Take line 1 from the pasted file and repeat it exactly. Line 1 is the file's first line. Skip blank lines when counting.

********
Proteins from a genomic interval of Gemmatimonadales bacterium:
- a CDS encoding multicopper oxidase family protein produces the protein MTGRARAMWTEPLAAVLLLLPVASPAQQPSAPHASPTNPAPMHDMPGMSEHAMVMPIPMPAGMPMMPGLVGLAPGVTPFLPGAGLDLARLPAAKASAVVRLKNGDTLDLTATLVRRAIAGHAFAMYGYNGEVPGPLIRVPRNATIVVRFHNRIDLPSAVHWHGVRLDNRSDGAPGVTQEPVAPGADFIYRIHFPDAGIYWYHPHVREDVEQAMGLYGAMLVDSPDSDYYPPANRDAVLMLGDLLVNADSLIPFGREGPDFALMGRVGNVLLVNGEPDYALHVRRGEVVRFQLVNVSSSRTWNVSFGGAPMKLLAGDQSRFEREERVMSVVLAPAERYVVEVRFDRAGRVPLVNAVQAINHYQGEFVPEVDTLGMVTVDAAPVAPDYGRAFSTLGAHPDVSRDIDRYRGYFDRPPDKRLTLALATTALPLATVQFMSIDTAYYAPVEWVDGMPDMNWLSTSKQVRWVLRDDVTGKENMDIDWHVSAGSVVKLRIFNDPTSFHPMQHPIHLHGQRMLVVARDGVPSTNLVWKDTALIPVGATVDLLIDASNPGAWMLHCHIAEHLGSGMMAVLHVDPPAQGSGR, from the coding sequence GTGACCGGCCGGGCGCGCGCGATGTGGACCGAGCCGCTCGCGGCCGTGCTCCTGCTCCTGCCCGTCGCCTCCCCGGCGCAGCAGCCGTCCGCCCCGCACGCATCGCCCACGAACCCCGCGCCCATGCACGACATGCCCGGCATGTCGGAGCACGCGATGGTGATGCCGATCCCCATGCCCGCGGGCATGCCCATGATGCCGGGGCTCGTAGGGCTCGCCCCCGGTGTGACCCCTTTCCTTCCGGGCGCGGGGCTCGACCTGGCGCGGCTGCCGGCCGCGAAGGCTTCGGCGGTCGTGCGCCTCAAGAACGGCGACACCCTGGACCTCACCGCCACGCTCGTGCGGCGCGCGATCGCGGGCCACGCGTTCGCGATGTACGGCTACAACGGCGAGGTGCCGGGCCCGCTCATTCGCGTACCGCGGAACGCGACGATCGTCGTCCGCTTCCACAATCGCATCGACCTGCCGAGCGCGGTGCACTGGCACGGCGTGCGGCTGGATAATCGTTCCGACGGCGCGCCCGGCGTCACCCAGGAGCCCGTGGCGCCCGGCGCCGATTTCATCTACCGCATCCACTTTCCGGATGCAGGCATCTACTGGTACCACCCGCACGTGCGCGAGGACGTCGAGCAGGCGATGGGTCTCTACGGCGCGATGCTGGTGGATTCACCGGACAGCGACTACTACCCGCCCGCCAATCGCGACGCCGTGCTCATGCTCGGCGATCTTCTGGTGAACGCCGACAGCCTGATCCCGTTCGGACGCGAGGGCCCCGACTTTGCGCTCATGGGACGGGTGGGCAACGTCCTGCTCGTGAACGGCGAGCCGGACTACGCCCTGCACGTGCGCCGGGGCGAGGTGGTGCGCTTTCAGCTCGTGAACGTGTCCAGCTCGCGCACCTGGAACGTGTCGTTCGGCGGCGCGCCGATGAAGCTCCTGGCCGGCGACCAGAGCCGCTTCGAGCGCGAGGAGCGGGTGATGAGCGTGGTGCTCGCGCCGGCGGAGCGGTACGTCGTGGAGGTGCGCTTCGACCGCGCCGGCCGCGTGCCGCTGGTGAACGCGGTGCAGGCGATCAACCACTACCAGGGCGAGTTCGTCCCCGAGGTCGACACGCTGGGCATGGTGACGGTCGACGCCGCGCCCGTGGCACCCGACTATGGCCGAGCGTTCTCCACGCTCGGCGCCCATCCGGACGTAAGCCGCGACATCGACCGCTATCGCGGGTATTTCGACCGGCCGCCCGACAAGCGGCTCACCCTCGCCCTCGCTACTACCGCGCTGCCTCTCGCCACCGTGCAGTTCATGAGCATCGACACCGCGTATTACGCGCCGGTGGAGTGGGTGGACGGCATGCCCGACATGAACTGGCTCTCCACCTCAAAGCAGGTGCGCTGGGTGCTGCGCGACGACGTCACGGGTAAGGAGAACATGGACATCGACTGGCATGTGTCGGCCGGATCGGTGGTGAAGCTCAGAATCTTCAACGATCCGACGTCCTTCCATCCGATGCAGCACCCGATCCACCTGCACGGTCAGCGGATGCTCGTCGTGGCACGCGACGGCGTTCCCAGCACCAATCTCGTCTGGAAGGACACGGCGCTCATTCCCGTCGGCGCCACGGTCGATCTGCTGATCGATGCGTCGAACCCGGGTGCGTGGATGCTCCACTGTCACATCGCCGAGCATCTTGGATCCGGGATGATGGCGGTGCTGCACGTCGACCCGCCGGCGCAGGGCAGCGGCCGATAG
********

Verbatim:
Proteins from a genomic interval of Gemmatimonadales bacterium: